It's Beginning to Look a Lot Like Christmas
My parents’ training of me started early and was original in its cruelty. Christmas day, 1975, when I was five years old, I cried because Santa did not bring me the doll that I wanted. I was only a kid, only expressing my feelings, in this case, disappointment. But a five year old’s tears deeply offended my father. He responded not by comforting me, but by shouting that I had ruined Christmas for everyone. Then he made me go from person to person, relative to relative, and apologize to each individual for ruining their Christmas. My mother and my grandparents did not object to my father’s behavior. They said nothing to correct him and did nothing to stop him.
Even at the age of five, I knew I had done nothing wrong and that what my father was doing to me was unjust, but I did not have the eloquence to defend myself, having not yet graduated kindergarten, and even if I did, it wouldn’t have made a difference. As I grew, even as I obtained both courage and language, my parents never listened to me and never heard me. I existed solely to fulfill their emotional needs and if I failed to read their minds and perform my role to perfection, whether I was a toddler, a teenager stricken with cancer, or an adult stricken with anxiety and depression, I would be severely punished. It is no wonder that for so long I assumed nothing I said or did would make a difference, that I was worthless unless I was pleasing the detestable people around me. Deep within me and also on the surface, remains a sense of fear and inadequacy. If I step out of line, if I speak for myself, if I show feeling, if I think differently, retribution is coming, and it will not yield, it will not show mercy.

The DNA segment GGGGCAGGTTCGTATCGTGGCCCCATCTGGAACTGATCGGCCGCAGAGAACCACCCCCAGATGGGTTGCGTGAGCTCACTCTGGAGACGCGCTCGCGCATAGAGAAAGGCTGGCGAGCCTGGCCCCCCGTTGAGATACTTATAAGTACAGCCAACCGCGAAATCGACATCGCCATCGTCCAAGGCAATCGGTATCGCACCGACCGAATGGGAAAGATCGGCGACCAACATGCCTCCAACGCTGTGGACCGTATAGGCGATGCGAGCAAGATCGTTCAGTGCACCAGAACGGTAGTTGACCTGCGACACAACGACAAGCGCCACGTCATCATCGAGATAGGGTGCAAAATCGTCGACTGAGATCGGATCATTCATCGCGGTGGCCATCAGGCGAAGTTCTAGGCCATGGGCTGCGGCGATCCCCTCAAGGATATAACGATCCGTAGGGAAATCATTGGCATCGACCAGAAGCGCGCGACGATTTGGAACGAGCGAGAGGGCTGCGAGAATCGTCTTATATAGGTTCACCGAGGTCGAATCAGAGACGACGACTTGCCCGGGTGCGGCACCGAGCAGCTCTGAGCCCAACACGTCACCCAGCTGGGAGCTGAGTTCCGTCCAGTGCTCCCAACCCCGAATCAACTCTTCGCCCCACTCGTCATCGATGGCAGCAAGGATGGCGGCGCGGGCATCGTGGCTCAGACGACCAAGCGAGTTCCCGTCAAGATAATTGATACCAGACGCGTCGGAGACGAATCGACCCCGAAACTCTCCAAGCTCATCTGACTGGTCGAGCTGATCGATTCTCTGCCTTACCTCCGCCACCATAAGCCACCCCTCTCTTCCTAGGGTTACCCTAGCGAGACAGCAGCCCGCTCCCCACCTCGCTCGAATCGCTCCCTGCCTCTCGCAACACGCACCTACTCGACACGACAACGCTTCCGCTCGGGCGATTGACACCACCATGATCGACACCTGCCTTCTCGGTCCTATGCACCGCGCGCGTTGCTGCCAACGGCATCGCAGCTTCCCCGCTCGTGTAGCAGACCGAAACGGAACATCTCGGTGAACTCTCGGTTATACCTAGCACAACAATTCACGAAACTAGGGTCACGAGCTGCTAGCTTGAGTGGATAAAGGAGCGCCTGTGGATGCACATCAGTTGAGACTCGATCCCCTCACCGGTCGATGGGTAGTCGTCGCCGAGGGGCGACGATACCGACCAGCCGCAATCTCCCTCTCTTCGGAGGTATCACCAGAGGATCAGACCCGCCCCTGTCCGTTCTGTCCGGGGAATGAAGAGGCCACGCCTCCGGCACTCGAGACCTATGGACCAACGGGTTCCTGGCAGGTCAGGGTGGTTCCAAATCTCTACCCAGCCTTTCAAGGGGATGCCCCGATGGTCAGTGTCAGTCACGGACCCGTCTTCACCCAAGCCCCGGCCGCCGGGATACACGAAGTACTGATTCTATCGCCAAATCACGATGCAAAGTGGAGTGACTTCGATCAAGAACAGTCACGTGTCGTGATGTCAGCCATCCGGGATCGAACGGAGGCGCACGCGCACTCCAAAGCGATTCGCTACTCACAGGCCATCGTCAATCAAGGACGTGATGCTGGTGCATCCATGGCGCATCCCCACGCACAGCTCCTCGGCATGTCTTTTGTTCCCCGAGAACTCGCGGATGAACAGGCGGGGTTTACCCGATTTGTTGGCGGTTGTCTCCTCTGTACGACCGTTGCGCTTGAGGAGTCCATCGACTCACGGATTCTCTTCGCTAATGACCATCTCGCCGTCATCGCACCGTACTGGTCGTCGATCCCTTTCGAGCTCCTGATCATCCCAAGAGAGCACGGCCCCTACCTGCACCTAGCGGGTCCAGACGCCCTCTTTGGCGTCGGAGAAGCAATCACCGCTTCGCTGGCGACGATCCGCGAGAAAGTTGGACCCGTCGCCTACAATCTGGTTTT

So I approach the holidays as I would any day, by celebrating being thousands of miles away from my family of origin and having made the pledge never to see them or talk to them again. LIfe and death will ensue and I will have nothing to do with them. So long suckers!
I am now free to live without punishment for being myself. It is the Thanksgiving of all Thanksgivings. It is the Christmas of all Christmases. It is the best gift I could ever give myself.